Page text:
noun (plural same or yaks)
A large domesticated wild ox with shaggy hair, humped shoulders, and large horns, used in Tibet as a pack animal and for its milk, meat, and hide.
- Genus Bos, family Bovidae; the domesticated B. grunniens, descended from the wild B. mutus, which is still found on rare occasions at high altitude
- Milk products were common in the form of sour cream and butter from cows and yaks.
- Butchers from Tibet come especially to slaughter yaks whose meat is then dried and smoked.
- Their yaks share these high, sunny pastures with blue sheep and plump marmots.
Late 18th century: from Tibetan gyag.
Words that rhyme with yakaback, alack, attack, back, black, brack, clack, claque, crack, Dirac, drack, flack, flak, hack, jack, Kazakh, knack, lack, lakh, mac, mach, Nagorno-Karabakh, pack, pitchblack, plaque, quack, rack, sac, sack, shack, shellac, slack, smack, snack, stack, tach, tack, thwack, track, vac, wack, whack, wrack, Zack
(also yack or yackety-yak) informal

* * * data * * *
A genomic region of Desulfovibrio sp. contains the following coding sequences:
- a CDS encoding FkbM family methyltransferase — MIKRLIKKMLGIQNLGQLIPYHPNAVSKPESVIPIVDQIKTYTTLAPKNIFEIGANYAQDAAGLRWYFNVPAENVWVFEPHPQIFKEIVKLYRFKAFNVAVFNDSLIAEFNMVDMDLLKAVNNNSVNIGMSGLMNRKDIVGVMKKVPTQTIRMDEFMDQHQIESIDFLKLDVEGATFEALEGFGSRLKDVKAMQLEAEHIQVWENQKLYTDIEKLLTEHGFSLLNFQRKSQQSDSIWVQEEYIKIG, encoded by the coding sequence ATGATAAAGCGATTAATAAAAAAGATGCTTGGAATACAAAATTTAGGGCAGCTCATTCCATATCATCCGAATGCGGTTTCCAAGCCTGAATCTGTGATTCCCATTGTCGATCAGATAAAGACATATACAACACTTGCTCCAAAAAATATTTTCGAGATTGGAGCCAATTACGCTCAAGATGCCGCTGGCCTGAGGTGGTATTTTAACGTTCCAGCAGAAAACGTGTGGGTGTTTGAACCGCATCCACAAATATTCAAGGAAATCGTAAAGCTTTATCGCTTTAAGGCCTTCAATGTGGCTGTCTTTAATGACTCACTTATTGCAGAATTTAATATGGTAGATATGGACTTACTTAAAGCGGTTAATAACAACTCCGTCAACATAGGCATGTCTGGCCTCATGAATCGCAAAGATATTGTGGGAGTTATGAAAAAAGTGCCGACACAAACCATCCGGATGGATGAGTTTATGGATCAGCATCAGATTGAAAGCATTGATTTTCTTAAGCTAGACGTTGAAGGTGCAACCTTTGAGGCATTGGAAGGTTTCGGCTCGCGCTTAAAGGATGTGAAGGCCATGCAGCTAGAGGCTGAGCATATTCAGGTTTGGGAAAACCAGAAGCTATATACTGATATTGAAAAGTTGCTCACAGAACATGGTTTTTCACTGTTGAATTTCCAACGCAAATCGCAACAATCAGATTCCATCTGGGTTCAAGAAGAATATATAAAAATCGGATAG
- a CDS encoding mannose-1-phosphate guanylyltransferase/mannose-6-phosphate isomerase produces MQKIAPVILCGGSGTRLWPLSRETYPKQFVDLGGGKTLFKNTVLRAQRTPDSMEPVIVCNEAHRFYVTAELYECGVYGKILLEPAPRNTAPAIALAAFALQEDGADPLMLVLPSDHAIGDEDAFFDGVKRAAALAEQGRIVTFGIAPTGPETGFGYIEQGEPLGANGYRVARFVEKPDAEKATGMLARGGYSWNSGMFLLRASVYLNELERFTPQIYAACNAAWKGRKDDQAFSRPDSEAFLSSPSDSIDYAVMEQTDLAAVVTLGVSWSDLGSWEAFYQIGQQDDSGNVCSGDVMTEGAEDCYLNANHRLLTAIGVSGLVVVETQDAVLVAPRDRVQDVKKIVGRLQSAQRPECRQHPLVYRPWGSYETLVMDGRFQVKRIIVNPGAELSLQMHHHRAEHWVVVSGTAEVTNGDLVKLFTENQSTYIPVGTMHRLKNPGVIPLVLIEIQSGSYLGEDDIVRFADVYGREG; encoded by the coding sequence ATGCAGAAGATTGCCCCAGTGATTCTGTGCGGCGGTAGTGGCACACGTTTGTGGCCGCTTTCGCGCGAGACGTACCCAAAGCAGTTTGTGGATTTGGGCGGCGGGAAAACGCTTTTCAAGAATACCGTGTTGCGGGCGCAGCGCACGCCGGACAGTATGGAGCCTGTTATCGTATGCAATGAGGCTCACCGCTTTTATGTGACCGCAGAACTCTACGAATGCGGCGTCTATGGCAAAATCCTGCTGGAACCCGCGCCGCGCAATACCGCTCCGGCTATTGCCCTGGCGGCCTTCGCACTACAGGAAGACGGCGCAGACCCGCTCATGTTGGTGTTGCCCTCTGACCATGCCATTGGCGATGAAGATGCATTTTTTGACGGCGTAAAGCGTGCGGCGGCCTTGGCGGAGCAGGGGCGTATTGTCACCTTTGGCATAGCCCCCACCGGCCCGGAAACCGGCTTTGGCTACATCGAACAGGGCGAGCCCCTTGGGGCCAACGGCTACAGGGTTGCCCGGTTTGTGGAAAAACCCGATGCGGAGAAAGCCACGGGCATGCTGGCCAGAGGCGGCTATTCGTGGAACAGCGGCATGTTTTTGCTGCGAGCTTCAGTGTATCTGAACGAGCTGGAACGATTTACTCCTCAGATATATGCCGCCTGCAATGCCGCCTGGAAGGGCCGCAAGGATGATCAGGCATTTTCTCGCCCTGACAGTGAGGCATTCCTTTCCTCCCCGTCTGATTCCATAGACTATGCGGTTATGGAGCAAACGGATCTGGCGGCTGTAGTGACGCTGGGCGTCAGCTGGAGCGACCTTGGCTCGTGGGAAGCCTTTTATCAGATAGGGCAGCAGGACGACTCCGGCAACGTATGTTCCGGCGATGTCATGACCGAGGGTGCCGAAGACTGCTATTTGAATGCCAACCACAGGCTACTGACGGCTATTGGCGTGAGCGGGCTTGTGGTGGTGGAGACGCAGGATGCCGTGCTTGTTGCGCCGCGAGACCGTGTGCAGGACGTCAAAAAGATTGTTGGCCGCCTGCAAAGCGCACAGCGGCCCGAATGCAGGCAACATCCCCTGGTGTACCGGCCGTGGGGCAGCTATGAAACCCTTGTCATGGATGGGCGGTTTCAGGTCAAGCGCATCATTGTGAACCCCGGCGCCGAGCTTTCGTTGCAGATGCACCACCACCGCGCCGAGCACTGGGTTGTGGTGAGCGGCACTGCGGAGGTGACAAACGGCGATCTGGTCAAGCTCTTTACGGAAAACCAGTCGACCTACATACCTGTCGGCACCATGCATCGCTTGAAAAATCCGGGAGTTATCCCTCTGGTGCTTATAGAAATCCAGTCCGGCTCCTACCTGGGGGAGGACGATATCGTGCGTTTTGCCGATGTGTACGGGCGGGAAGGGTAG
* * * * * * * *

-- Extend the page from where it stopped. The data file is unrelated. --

A trivial or unduly prolonged conversation: one’s time is filled with wining, dining, and yackety-yak
More example sentences
- He was quick to raise his voice through a cordless microphone to silence the gathering engaged in a yak.
- Certainly the bombast of cable's top yak show host, Bill O'Reilly, seems anything but cool.
- Likewise, Laurie Brereton, Latham's numbers man, occasionally walked the floor to have a yak to colleagues.
verb (yaks, yakking, yakked)[no object] Back to top
Talk at length about trivial or boring subjects: she wondered what he was yakking about
More example sentences
- All too often, diners get to the table and yack away and make the waitress come back several times.
- So it was easier to let the old blowhard yak away and just nod occasionally.
- This is a sweet fella, wouldn't hurt a soul, but he yaks, and yaks, and yaks.
prattle, blather, blether, blither, babble (on), gabble, prate, drivel, rattle on/away, ramble, maunder, go on, run on, talk at length, talk incessantly, talk a lot, chatter, yap, gossip;
British talk nineteen to the dozen;
Scottish & Irish slabber on
North American informal run off at the mouth
Australian/New Zealand informal mag
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